Tranquillity and calm by the end of this year. What an aim! These states are implied in the word ‘serenity’, my catchword for 2019.
The story goes around that older men and women are supposed to be naturally calm and peaceful. We should sit in in rocking chairs, out of the way of the busy people around us. We may dandle babies on our knees for short periods, but not for too long, because of our advanced years.
According to much media hype, even from people who should know better, we need to be looked after and it’s OK for well-meaning others to make decisions on our behalf .
My image of a serene old age includes being given a kilo of peas to shell and a colander on my lap to put the peas in. That should be my contribution to real life.
We’ve been hoodwinked into thinking that older people my age are supposed to be naturally calm and peaceful. We’re supposed to sit in in rocking chairs, out of the way of the busy people who think they run the world.
One of my images of a serene old age includes someone giving me a kilo of peas to shell. I’m wearing an old apron and have a colander on my lap to put the peas into. There’s plenty of time before dinner. No need to rush, and I’m peaceful. Goodness knows where that image comes from. A book, maybe? A movie?
That isn’t how it works. I suspect the myth of the ‘peaceful older person’ should be put to rest, along with few other myths, such as people marry and live happily ever after or motherhood is bliss.
One of my pre-motherhood images had me sitting on a swing, in a gingham dress, with a baby on my lap. Joy and unending bliss. They forgot to tell me that some mornings I would be so tired that I would kneel and put my head on the bed I was making and fall asleep, or that I would cry with the baby I could not console…
Perhaps the myths are true for some people, but my experience is that most life-states are a mixed bag of great joy and deep sorrow and many other emotions in between.
Retirement is supposed to be ‘our time’
A dear friend used to tell me, when we were in our fifties, that the time then was ‘our time’. She meant that we had raised our children and they had all gone off to make their mark in the world, She said our time had come to relax and enjoy ourselves but it didn’t work out like that.
When I retired from the paid workforce the first time, in my mid-sixties, my life became even more busy because I went to university, completed a PhD and wrote a book.
With those life-long dreams out of the way, I returned to work in aged care advocacy. I completed a research project and spent a few heady months on the road from Esperance to Kununurra, talking to professionals and the general public about prevention of elder abuse.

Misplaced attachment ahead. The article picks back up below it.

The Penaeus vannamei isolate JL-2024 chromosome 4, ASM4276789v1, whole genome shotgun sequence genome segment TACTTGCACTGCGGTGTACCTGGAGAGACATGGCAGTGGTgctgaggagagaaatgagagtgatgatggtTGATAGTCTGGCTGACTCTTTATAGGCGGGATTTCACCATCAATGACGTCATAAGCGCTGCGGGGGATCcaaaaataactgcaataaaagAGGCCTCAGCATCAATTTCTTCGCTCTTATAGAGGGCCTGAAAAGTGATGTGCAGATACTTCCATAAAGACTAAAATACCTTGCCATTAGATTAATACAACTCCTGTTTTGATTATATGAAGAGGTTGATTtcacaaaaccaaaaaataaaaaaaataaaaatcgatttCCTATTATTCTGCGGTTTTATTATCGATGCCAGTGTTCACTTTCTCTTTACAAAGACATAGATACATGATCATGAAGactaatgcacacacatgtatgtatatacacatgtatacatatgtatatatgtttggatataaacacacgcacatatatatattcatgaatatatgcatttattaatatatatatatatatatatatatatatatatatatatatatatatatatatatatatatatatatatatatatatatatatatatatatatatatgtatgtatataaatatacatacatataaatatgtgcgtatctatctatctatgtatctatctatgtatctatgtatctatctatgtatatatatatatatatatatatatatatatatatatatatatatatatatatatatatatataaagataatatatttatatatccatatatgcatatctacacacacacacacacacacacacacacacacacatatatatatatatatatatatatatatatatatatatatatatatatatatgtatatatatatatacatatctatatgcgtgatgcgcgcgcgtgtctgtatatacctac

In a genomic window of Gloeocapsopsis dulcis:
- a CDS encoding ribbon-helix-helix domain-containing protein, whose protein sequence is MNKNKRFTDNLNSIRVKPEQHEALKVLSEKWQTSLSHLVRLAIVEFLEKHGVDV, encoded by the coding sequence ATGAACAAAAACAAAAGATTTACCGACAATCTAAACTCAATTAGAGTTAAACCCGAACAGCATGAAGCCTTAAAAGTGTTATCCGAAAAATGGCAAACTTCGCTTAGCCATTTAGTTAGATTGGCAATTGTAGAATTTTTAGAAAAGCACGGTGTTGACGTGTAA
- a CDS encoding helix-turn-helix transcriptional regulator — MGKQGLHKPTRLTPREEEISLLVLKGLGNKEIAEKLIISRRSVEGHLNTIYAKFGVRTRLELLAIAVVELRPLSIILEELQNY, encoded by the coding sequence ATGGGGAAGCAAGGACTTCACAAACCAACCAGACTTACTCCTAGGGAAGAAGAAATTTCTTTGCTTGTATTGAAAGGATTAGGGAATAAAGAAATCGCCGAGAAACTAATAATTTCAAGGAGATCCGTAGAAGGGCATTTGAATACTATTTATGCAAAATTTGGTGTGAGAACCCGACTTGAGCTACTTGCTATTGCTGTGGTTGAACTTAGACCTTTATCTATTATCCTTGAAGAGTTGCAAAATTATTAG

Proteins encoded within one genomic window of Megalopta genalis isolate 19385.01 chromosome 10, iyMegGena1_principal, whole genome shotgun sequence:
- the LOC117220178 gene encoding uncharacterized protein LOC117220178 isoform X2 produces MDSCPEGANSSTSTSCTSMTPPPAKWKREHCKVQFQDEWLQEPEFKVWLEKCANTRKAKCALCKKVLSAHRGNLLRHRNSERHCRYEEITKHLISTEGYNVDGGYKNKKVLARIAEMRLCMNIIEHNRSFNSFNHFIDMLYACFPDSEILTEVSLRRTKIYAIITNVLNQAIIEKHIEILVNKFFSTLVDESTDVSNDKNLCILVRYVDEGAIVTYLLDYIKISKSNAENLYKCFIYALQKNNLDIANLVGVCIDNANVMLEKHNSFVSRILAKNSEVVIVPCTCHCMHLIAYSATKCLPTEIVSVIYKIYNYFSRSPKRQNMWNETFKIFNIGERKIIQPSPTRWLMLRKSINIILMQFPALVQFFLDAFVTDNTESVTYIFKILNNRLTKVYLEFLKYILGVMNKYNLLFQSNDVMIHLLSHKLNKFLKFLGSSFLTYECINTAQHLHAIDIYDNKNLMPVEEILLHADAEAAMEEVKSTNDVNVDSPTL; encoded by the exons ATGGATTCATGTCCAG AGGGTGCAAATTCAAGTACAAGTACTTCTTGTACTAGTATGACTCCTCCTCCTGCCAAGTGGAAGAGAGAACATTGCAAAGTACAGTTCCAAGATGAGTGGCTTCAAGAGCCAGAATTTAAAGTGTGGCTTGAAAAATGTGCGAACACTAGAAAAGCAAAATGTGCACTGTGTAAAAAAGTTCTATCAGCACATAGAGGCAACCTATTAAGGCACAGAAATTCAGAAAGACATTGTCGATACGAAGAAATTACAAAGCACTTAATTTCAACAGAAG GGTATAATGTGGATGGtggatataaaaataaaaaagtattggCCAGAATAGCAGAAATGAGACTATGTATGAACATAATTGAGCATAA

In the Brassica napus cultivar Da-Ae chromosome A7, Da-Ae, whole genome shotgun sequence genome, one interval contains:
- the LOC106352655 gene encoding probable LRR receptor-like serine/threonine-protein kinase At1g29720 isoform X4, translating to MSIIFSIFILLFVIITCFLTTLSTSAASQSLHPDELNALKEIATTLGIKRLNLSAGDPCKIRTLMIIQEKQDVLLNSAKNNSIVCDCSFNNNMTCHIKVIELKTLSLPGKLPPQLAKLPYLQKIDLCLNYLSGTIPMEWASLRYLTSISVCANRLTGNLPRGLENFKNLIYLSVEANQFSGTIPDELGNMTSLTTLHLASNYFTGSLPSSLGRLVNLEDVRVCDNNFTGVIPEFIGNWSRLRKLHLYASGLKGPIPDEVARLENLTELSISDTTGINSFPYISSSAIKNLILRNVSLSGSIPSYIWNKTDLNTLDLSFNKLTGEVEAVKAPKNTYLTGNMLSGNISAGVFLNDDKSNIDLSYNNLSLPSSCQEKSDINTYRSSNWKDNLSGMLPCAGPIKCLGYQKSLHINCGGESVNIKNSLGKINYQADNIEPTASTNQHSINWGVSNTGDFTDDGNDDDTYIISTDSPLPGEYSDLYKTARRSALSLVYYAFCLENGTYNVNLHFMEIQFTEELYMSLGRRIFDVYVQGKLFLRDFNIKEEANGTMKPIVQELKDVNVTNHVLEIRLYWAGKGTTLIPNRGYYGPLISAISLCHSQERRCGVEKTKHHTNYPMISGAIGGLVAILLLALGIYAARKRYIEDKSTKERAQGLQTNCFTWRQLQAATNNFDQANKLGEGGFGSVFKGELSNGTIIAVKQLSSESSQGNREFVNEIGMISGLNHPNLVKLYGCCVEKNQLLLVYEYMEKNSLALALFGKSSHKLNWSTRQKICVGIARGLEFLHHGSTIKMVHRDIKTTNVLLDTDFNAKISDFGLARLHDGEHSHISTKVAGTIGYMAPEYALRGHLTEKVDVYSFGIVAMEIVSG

My second retirement came when John and I married at 70. Then life became super-busy, what with learning to sail on a sea-going yacht and travelling to places I’d never been, as well as trying to do a make-over on a four-bedroom house. I wrote another book, took on some consultancy work and sometimes facilitated writing groups.
Now I’m properly retired with a husband and home to care for, volunteer commitments and my interest in social media, as well as a new book doing a slow simmer on a back burner.
Increasing age brings its own raft of problems, with increasingly creaky joints and less energy.
Working towards tranquillity
Life still throws unexpected curly problems to be solved. Some days are less joyful than others. Losses seem as painful as ever. Friends die. People we love move around the world to live. Our senses begin to fail. Sometimes I feel more vulnerable than others and my thoughts become unruly rather than peaceful.
‘Our time’ in retirement could be another myth. That’s why I’ve chosen to regain the tranquillity I experienced in my fifties and sixties. A slow bloomer, my best creative work occurred in those two decades. I may never recapture that calm, but at least I can work towards it.
First aid to regain tranquillity
This is a simple and effective plan I’ve put in place to help regain tranquillity when I become stressed during my ‘year of serenity’. It helps with any emotion a person is trying to practise.
I learnt these simple steps when I facilitated ‘stopping smoking’ groups for the Red Cross, many years ago. The basis of the method is cognitive behavioural therapy, which helps individuals to replace unhealthy habits through changing thinking patterns and behaviour.
As soon as I recognise that I’ve become agitated or anxious (sounds dramatic, but you know what I mean) I will stop what I’m doing.
2, Deep breathe
A few deep breaths through my nose will quieten my sympathetic nervous system
That’s an easy one. I’ll say, whisper or think my word, ‘serenity’, and enjoy the peacefulness of the sounds as I repeat them.
4. Do something different
Any change of activity works – walking into another room, drinking water, watering a plant, listening to music. It’s a good idea to have a list pleasant activities handy because stress sends creative ideas out of mind.
There’s more to cultivating a new habit than these few immediate steps, but they’re a good start.It’s more positive (and easier) to cultivate a new habit than to stomp out an old one.
There’ll be more updates and information about tranquillity on my blog as I work out how to live up to my catchword, serenity, through 2019. Of course, I’d love your comments on your own journey to peacefulness.